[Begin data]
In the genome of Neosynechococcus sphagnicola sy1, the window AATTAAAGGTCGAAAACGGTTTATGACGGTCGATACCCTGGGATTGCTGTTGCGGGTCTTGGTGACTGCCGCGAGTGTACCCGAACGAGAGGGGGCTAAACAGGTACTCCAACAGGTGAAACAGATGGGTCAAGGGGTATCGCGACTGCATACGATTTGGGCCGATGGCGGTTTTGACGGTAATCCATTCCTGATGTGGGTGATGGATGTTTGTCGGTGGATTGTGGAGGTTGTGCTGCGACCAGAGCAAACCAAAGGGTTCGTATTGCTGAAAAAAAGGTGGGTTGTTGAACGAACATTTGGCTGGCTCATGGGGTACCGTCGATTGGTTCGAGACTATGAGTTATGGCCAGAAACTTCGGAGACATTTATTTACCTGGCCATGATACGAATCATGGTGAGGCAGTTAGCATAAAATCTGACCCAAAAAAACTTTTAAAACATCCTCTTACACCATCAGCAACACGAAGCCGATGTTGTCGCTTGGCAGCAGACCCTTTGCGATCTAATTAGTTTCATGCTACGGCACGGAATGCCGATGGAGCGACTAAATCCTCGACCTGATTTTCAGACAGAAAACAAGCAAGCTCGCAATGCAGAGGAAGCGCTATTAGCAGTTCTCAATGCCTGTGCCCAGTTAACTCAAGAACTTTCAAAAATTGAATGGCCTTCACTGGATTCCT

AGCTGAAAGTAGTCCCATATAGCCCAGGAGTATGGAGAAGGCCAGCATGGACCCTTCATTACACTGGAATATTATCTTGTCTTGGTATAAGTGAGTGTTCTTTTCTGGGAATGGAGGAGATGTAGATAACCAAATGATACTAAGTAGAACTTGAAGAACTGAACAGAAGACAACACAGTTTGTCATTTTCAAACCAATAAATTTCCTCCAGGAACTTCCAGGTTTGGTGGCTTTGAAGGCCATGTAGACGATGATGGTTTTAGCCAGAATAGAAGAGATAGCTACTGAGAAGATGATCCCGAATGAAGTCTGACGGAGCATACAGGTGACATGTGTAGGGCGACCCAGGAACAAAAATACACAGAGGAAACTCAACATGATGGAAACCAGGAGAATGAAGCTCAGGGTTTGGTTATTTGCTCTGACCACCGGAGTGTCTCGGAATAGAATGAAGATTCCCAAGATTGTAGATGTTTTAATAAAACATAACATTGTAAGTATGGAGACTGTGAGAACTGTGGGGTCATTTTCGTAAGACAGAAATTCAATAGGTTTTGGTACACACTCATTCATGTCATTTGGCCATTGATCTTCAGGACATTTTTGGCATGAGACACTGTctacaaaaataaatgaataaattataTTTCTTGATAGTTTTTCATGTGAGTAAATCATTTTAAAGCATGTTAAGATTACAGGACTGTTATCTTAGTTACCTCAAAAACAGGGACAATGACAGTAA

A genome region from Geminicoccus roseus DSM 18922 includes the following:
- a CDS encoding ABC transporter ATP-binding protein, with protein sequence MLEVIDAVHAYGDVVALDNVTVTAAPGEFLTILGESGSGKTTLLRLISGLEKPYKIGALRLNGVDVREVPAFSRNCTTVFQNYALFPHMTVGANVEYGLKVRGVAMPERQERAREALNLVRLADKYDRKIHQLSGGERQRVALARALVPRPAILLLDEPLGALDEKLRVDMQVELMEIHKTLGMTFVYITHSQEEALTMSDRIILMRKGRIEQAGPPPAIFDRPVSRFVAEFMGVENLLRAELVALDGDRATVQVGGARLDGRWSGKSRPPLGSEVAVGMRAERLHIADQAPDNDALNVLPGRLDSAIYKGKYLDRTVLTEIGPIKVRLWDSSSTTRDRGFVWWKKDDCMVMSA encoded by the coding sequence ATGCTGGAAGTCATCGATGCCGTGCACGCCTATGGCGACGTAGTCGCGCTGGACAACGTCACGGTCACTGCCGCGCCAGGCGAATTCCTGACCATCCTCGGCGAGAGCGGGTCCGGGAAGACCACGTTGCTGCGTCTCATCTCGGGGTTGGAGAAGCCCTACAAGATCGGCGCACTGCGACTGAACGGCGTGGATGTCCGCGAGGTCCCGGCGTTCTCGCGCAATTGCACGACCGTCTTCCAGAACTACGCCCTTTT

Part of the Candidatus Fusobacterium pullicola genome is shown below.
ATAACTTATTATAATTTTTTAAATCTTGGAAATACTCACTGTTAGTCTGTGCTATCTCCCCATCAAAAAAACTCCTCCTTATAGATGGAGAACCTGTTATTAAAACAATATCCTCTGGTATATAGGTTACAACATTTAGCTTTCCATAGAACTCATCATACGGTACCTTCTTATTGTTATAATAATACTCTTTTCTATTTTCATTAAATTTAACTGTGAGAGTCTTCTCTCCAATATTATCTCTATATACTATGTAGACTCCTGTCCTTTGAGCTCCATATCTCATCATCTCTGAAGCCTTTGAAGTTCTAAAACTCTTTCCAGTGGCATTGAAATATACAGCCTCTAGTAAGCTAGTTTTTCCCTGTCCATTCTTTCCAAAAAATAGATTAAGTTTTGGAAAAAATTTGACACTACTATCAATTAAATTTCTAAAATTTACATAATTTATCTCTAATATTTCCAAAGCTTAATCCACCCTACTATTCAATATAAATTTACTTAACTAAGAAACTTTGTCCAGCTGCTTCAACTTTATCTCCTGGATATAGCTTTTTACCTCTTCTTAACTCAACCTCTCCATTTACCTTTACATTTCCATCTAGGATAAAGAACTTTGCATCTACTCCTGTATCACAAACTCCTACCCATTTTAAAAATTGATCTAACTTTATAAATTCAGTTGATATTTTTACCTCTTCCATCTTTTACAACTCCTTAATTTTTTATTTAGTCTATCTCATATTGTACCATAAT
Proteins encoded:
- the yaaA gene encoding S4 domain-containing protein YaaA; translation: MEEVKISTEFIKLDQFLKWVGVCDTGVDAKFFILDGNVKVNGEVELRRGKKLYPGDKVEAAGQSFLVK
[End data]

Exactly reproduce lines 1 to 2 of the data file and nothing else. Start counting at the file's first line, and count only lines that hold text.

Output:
In the genome of Neosynechococcus sphagnicola sy1, the window AATTAAAGGTCGAAAACGGTTTATGACGGTCGATACCCTGGGATTGCTGTTGCGGGTCTTGGTGACTGCCGCGAGTGTACCCGAACGAGAGGGGGCTAAACAGGTACTCCAACAGGTGAAACAGATGGGTCAAGGGGTATCGCGACTGCATACGATTTGGGCCGATGGCGGTTTTGACGGTAATCCATTCCTGATGTGGGTGATGGATGTTTGTCGGTGGATTGTGGAGGTTGTGCTGCGACCAGAGCAAACCAAAGGGTTCGTATTGCTGAAAAAAAGGTGGGTTGTTGAACGAACATTTGGCTGGCTCATGGGGTACCGTCGATTGGTTCGAGACTATGAGTTATGGCCAGAAACTTCGGAGACATTTATTTACCTGGCCATGATACGAATCATGGTGAGGCAGTTAGCATAAAATCTGACCCAAAAAAACTTTTAAAACATCCTCTTACACCATCAGCAACACGAAGCCGATGTTGTCGCTTGGCAGCAGACCCTTTGCGATCTAATTAGTTTCATGCTACGGCACGGAATGCCGATGGAGCGACTAAATCCTCGACCTGATTTTCAGACAGAAAACAAGCAAGCTCGCAATGCAGAGGAAGCGCTATTAGCAGTTCTCAATGCCTGTGCCCAGTTAACTCAAGAACTTTCAAAAATTGAATGGCCTTCACTGGATTCCT

AGCTGAAAGTAGTCCCATATAGCCCAGGAGTATGGAGAAGGCCAGCATGGACCCTTCATTACACTGGAATATTATCTTGTCTTGGTATAAGTGAGTGTTCTTTTCTGGGAATGGAGGAGATGTAGATAACCAAATGATACTAAGTAGAACTTGAAGAACTGAACAGAAGACAACACAGTTTGTCATTTTCAAACCAATAAATTTCCTCCAGGAACTTCCAGGTTTGGTGGCTTTGAAGGCCATGTAGACGATGATGGTTTTAGCCAGAATAGAAGAGATAGCTACTGAGAAGATGATCCCGAATGAAGTCTGACGGAGCATACAGGTGACATGTGTAGGGCGACCCAGGAACAAAAATACACAGAGGAAACTCAACATGATGGAAACCAGGAGAATGAAGCTCAGGGTTTGGTTATTTGCTCTGACCACCGGAGTGTCTCGGAATAGAATGAAGATTCCCAAGATTGTAGATGTTTTAATAAAACATAACATTGTAAGTATGGAGACTGTGAGAACTGTGGGGTCATTTTCGTAAGACAGAAATTCAATAGGTTTTGGTACACACTCATTCATGTCATTTGGCCATTGATCTTCAGGACATTTTTGGCATGAGACACTGTctacaaaaataaatgaataaattataTTTCTTGATAGTTTTTCATGTGAGTAAATCATTTTAAAGCATGTTAAGATTACAGGACTGTTATCTTAGTTACCTCAAAAACAGGGACAATGACAGTAA